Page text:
By Eric Martin
Pope Francis has last year launched a new series of catechesis on The Our Father. Here is Part One.
The inherent beauty and depth of The Lord’s Prayer is something that has been reverently celebrated by Christians, especially Catholics, since the Lord first gave us his example of prayer some 2000 years ago, Pope Francis has explained, in the first of his series of catechesis on The Our Father.
“The Gospels have given us a very vivid portrait of Jesus as a man of prayer,” Pope Francis said in the introductory catechetical instruction.
“Despite the importance of His mission, and the demands placed on Him by the people, Jesus often felt the need “to withdraw into solitude and pray.” This was evident from the very beginning of His mission, after the initial success of his ministry in Galilee.
“In some places in the Scriptures,” Pope Francis continued, “it seems that it is Jesus’ prayer above all, His intimacy with the Father, that governs everything.” This is particularly evident during the agony in the garden, before the Crucifixion.
“Our Father’ is one prayer that demonstrates a belief that God’s will desires the good of the world,” Pope Francis said.
“The Lord’s Prayer ignites in us the same love of Jesus for the will of the Father, a flame that drives us to transform the world with love.”
Before expanding on the seven petitions of the Our Father, Pope Francis highlighted the first and most important lesson imparted by the Lord – the fact that when faced with his earthly mission, because of its urgency and importance, Jesus himself was a man of constant and consistent prayer.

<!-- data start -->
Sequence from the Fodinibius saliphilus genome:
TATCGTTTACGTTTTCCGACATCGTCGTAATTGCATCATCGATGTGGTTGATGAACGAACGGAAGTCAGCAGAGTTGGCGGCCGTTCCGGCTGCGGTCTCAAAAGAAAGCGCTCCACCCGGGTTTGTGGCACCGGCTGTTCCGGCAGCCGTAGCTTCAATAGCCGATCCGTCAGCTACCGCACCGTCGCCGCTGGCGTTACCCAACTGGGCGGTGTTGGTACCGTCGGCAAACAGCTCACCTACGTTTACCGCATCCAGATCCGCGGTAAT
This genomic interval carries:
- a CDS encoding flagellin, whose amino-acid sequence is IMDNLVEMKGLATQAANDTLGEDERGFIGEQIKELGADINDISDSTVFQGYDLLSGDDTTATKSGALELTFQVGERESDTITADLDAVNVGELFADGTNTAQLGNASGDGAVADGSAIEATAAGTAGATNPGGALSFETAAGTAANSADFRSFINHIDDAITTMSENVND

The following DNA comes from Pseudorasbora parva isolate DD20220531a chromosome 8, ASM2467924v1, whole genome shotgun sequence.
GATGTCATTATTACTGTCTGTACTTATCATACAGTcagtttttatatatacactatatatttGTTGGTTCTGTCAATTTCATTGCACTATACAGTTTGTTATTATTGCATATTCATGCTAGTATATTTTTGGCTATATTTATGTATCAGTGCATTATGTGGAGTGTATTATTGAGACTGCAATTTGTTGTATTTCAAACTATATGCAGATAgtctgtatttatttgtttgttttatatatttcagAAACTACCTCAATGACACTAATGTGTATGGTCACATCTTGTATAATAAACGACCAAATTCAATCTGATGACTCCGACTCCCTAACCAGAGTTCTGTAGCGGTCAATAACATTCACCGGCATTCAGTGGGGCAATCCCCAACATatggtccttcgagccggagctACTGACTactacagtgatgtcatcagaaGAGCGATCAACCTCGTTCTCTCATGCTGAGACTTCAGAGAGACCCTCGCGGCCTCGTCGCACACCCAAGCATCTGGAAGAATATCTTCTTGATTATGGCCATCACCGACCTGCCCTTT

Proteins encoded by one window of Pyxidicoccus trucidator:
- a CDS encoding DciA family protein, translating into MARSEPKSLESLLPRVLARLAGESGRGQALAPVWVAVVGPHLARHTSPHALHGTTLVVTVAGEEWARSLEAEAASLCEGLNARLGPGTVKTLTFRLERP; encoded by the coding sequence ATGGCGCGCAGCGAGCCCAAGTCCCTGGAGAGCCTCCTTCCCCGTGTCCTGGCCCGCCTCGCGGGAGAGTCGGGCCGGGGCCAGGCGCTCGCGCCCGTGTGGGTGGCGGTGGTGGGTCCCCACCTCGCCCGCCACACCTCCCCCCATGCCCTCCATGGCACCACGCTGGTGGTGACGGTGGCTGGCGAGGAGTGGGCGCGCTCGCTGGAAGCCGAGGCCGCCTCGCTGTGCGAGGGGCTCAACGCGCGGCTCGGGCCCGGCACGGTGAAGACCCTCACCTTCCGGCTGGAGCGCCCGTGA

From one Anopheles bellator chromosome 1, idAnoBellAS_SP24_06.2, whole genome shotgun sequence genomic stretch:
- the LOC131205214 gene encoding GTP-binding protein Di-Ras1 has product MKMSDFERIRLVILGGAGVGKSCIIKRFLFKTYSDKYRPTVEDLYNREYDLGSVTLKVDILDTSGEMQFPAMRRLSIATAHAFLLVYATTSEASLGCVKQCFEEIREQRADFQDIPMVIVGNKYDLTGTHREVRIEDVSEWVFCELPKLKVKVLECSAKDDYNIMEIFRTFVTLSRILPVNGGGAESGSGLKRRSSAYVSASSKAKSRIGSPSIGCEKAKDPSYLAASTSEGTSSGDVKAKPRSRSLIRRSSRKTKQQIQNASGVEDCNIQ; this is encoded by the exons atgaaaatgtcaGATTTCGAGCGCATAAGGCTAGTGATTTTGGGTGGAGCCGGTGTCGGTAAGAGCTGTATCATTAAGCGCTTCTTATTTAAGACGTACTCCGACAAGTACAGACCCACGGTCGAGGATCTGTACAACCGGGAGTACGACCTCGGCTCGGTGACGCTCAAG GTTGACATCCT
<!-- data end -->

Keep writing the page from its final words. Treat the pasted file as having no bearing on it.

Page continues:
“Despite the demands on him by the many people around him, Jesus would still take the time to pray. Like it says in the first chapter of Mark: Rising very early before dawn, he left and went off to a deserted place, where he prayed.”
“Here is the essential point,” he said, “Jesus prayed. Jesus prayed intensely in public moments, sharing the liturgy of his people, but he also sought collected places, separate from the spin of the world, places that allowed him to descend into the secret of his soul.”
Pope Francis highlighted the fact that the way Jesus prayed “also contained a mystery, something that certainly did not escape the eyes of his disciples, as we find in the Gospels that simple and immediate supplication: ‘Lord, teach us to pray’.”
Expanding on the theme, Pope Francis urged everyone to follow the example of the disciples in their hunger for seeking the right words to communicate with God.
“He came precisely to introduce us into this relationship [with] the Father.” he said. “Therefore, beginning this cycle of catechesis on the prayer of Jesus, the most beautiful and fair thing that we all have to do is to repeat the invocation of the disciples – Teacher, teach us to pray!’
The Holy Father drew attention to the Lord’s defence of the effectiveness of prayer in the Gospel of Luke, where he says, “Ask and it will be given to you; search and you will find; knock, and the door will be opened to you. For everyone who asks receives; everyone who searches finds; everyone who knocks will have the door opened.”
“With these words Jesus makes us understand that God always answers, that no prayer will remain unheard,” Pope Francis said, before explaining that our lack of understanding of His ways meant that we can often feel discouraged when our prayers don’t seem to be answered immediately or in the manner that we expect.
“We can be sure that God will answer,” he said. “The only uncertainty is due to the time, but we do not doubt that He will answer. Maybe we will have to insist for a lifetime, but He will answer.”
“Jesus says: ‘Will God not do justice to his elect, who cry day and night to him?’ Yes, he will do justice, he will listen to us,” Pope Francis stated.
“What a day of glory and resurrection will it be! Praying is now the victory over loneliness and despair.”